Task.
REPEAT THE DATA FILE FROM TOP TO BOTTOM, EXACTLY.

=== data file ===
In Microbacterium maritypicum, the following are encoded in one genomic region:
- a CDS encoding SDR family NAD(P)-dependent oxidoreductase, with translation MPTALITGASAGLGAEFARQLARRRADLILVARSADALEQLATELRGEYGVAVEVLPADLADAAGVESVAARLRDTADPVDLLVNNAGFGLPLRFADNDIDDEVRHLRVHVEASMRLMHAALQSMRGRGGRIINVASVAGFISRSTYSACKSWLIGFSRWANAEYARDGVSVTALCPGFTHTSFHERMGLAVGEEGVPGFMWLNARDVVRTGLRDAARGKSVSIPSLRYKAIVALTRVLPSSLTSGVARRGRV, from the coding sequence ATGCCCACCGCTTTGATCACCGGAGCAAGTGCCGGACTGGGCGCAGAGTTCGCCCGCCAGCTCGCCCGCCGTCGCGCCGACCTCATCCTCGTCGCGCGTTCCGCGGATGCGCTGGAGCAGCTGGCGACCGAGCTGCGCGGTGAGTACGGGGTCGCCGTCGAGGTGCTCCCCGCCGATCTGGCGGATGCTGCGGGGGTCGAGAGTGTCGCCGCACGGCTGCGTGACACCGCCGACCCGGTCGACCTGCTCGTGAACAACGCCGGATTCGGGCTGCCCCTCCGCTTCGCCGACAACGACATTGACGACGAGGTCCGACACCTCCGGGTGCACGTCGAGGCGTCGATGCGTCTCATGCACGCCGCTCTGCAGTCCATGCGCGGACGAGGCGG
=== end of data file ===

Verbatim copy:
In Microbacterium maritypicum, the following are encoded in one genomic region:
- a CDS encoding SDR family NAD(P)-dependent oxidoreductase, with translation MPTALITGASAGLGAEFARQLARRRADLILVARSADALEQLATELRGEYGVAVEVLPADLADAAGVESVAARLRDTADPVDLLVNNAGFGLPLRFADNDIDDEVRHLRVHVEASMRLMHAALQSMRGRGGRIINVASVAGFISRSTYSACKSWLIGFSRWANAEYARDGVSVTALCPGFTHTSFHERMGLAVGEEGVPGFMWLNARDVVRTGLRDAARGKSVSIPSLRYKAIVALTRVLPSSLTSGVARRGRV, from the coding sequence ATGCCCACCGCTTTGATCACCGGAGCAAGTGCCGGACTGGGCGCAGAGTTCGCCCGCCAGCTCGCCCGCCGTCGCGCCGACCTCATCCTCGTCGCGCGTTCCGCGGATGCGCTGGAGCAGCTGGCGACCGAGCTGCGCGGTGAGTACGGGGTCGCCGTCGAGGTGCTCCCCGCCGATCTGGCGGATGCTGCGGGGGTCGAGAGTGTCGCCGCACGGCTGCGTGACACCGCCGACCCGGTCGACCTGCTCGTGAACAACGCCGGATTCGGGCTGCCCCTCCGCTTCGCCGACAACGACATTGACGACGAGGTCCGACACCTCCGGGTGCACGTCGAGGCGTCGATGCGTCTCATGCACGCCGCTCTGCAGTCCATGCGCGGACGAGGCGG